Following on from the last blog post with interviewing NGOs, the next interview is with Milieudefensie Friends of the Earth Netherlands, Jan Stedehhouder and I spoke with Paul Roeland regarding his work with Milieudefensie as an NGO who uses Open Source in an every day working environment.
Czajkowski so the mission behind your organisation?
Our mission is to improve the environment and create a sustainable future. We aim to do that by involving as many people as we can, as we believe people are our most important ally. Milieudefensie is part of an international network called Friends of the Earth. Within that network, we place great value on empowering people in the so-called ‘third world’ and bridging gaps in knowledge and power the issue of using Open source was actually first brought up in the international network. The sister organisations in for instance Latin America are quite aware of the importance of OS of course, it was also important for us that we could save a lot of money. Money that is brought in by our members, and that we rather spend on actions than on software licenses it’s always difficult to give an exact number. We do know that for the last 6 years, we have every year decreased the IT budget. We’ve estimated that we have saved about 30-50.000 a year, but please don’t pin us on the exact number. Perhaps a more useful metric: we also manage to serve 150 users with a 3-people IT department, whereas before we needed 4 people to service 50 people.
Jan Stedehouder “ Looking forward to an update on the open source strategy of Milieudefensie. Two years ago Arjen Kamphuis explained something about it and explained some issues with migrating to open source across the board”
We decided a couple of years ago (about five) to work as much as possible with Open Source for multiple reasons: security, costs, but also ideological it would be a balance between open source desktops and web based applications, some of which proprietary. in principle we wanted a completely open desktop, but it would have to remain workable and (certainly at that time) there were no open source options for some of our most crucial applications: finances, bookkeeping, donor/customer relations.
One of the bottle-necks was the financial administration and the time frame in which it needed to be implemented there are several problems with financial software: it’s not as ’sexy’ for geeks to develop There are dependant on a lot of external factors: banks, accountants and of course it has to work perfectly. We can survive a few days of non-working website, but we can’t afford to not be able to access our bank accounts for about 80-90 % of our staff, we have already transferred them onto Ubuntu desktops.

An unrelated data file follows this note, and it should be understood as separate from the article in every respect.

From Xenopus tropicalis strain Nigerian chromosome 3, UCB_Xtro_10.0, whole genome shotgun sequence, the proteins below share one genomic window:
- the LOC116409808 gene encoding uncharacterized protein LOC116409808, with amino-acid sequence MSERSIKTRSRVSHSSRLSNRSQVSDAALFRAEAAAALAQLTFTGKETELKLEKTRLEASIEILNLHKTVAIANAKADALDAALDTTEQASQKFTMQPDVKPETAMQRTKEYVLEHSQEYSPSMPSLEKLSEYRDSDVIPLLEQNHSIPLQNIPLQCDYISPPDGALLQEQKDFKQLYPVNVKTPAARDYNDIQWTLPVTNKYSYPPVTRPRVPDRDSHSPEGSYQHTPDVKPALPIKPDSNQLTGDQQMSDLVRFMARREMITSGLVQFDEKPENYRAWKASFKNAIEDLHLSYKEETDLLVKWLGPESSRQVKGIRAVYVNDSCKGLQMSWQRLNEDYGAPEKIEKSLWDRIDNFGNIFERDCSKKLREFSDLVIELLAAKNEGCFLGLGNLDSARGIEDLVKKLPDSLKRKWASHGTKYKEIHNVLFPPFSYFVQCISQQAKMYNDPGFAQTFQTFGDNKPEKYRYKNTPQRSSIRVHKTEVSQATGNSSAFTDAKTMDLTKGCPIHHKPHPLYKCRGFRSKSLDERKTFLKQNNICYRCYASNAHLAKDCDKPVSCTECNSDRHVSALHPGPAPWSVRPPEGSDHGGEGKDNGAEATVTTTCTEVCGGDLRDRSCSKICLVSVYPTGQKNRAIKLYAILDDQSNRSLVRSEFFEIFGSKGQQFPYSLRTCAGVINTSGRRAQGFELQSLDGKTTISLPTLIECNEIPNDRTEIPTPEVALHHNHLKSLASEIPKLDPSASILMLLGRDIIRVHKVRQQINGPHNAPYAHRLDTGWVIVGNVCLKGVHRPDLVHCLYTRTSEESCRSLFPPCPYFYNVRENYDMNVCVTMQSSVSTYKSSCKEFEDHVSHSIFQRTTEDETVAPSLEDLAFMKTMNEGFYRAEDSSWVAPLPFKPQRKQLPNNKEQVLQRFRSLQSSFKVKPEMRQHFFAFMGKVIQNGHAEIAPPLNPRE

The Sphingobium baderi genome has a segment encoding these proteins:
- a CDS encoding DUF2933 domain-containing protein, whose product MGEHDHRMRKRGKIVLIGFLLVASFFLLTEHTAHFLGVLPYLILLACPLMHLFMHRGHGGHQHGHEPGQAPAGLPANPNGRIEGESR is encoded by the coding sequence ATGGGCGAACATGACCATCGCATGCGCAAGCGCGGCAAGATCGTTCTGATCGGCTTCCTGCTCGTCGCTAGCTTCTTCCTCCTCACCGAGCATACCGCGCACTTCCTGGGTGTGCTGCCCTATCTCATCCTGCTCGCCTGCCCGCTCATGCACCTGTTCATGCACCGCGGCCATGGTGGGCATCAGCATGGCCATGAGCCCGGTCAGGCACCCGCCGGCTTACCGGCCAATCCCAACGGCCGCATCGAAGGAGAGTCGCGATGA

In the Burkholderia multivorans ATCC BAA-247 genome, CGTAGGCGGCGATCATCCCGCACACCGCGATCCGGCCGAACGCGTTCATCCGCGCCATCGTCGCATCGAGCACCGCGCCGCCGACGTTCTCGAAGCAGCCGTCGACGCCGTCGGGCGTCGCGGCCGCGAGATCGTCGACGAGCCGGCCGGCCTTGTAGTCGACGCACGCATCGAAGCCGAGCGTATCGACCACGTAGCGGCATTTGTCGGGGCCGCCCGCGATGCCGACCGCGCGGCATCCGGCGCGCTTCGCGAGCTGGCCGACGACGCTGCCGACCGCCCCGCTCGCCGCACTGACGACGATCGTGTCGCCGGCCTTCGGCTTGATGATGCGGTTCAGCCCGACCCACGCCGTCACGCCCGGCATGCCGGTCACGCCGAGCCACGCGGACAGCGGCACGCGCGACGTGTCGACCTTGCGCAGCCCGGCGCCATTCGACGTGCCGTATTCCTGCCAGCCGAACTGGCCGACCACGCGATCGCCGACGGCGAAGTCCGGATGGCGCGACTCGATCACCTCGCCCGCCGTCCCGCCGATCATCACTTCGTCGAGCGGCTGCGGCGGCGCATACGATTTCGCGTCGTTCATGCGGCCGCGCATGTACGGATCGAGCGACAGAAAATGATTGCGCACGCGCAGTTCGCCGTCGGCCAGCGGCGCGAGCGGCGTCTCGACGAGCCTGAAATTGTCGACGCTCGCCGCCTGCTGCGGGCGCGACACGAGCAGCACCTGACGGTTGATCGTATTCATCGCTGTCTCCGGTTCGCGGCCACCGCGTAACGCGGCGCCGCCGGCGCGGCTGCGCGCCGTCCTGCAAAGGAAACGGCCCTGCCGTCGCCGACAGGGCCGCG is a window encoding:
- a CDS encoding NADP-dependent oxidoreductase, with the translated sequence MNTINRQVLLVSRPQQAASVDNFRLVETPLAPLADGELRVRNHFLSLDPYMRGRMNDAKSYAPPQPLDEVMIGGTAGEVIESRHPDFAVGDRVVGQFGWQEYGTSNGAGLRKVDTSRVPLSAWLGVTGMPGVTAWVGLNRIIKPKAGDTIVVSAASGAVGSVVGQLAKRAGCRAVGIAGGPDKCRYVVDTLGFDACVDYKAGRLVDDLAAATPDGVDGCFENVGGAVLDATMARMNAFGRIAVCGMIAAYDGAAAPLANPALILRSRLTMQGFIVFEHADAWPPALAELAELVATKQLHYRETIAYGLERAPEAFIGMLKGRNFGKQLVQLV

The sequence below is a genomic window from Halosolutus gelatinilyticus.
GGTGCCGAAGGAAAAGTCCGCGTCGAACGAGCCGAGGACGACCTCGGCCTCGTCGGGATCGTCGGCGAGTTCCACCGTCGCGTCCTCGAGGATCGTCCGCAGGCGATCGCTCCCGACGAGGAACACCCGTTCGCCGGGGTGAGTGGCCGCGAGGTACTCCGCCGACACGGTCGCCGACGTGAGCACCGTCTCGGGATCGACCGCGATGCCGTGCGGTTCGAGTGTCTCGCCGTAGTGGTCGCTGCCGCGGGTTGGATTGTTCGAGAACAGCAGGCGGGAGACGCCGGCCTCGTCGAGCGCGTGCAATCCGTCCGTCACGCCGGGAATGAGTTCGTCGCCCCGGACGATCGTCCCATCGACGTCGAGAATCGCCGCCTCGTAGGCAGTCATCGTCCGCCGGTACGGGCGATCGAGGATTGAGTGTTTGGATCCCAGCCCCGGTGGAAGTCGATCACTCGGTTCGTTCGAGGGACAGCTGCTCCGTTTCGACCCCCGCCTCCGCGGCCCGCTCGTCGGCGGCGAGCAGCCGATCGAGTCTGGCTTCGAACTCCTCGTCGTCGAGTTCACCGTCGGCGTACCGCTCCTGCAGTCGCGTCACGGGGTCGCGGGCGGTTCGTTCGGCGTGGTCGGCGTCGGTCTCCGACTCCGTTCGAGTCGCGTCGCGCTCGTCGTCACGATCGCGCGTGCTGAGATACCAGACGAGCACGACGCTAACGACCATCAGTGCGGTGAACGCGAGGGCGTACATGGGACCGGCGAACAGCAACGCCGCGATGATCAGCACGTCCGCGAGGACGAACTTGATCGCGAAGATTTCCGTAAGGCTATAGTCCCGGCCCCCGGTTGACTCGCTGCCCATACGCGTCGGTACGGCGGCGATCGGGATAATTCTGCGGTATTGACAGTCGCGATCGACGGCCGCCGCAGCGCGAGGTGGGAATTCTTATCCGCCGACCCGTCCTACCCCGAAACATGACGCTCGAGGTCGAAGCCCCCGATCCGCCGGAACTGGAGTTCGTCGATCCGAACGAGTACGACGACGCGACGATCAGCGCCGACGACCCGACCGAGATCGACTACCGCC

Jan Stedehouder “ If I remember correctly there were some ideas about approaching the government with various other non-profit organizations in order to tailor made open source ERP software for the Dutch situation, that’s a lot already. Perhaps, you can explain which staff members/functions migrated first and so on? “
Yes, that was the plan. But it proved to be difficult to get all the non-profits in line. Some of them had just invested large (and I mean LARGE) amounts of money in a new proprietary system, and first need to earn that money back, so to speak. So it’s a huge lock in vendor. We started (after the IT department) with a few departments doing mostly communications and research. “Knowledge workers”, so to speak.
Some, back ground into the Milieudefensie Friends of the Earth Netherlands, the first people were our campaigners. They mainly rely on email, web and wordprocessing to get their job done, so that was relatively easy. A big help was also that we implemented a very good open source CMS for our website (Plone). That meant that they could update the website from their browser, eliminating Adobe/Macromedia software. The Plone site started 4 years ago, and a few months later we migrated the first 20 people. here were some hiccups then, but these people were volunteers,and knew there would be some rough edges. At that time, about 110 people working on this.
Jan Stedehouder ” How would characterize the volunteer group? Why did they volunteer?”
They were mainly the younger people, who had some computer experience. And some of them had been exposed to open-source activists at the time, there was an active group in Amsterdam called “ASCII”. They ran a volunteer-run internet cafe.